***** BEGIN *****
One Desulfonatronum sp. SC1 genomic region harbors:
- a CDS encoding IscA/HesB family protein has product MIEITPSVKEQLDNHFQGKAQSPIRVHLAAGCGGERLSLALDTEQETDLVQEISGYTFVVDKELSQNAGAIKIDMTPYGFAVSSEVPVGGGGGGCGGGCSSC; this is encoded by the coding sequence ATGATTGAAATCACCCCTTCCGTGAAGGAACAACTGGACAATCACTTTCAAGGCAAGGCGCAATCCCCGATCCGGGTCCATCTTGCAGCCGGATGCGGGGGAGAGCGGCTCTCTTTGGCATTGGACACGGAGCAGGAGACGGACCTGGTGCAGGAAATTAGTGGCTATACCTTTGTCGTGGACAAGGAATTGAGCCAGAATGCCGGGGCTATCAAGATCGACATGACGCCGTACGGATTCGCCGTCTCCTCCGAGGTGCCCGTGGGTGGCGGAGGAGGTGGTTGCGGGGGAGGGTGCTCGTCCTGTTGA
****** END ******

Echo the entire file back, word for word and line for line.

One Desulfonatronum sp. SC1 genomic region harbors:
- a CDS encoding IscA/HesB family protein has product MIEITPSVKEQLDNHFQGKAQSPIRVHLAAGCGGERLSLALDTEQETDLVQEISGYTFVVDKELSQNAGAIKIDMTPYGFAVSSEVPVGGGGGGCGGGCSSC; this is encoded by the coding sequence ATGATTGAAATCACCCCTTCCGTGAAGGAACAACTGGACAATCACTTTCAAGGCAAGGCGCAATCCCCGATCCGGGTCCATCTTGCAGCCGGATGCGGGGGAGAGCGGCTCTCTTTGGCATTGGACACGGAGCAGGAGACGGACCTGGTGCAGGAAATTAGTGGCTATACCTTTGTCGTGGACAAGGAATTGAGCCAGAATGCCGGGGCTATCAAGATCGACATGACGCCGTACGGATTCGCCGTCTCCTCCGAGGTGCCCGTGGGTGGCGGAGGAGGTGGTTGCGGGGGAGGGTGCTCGTCCTGTTGA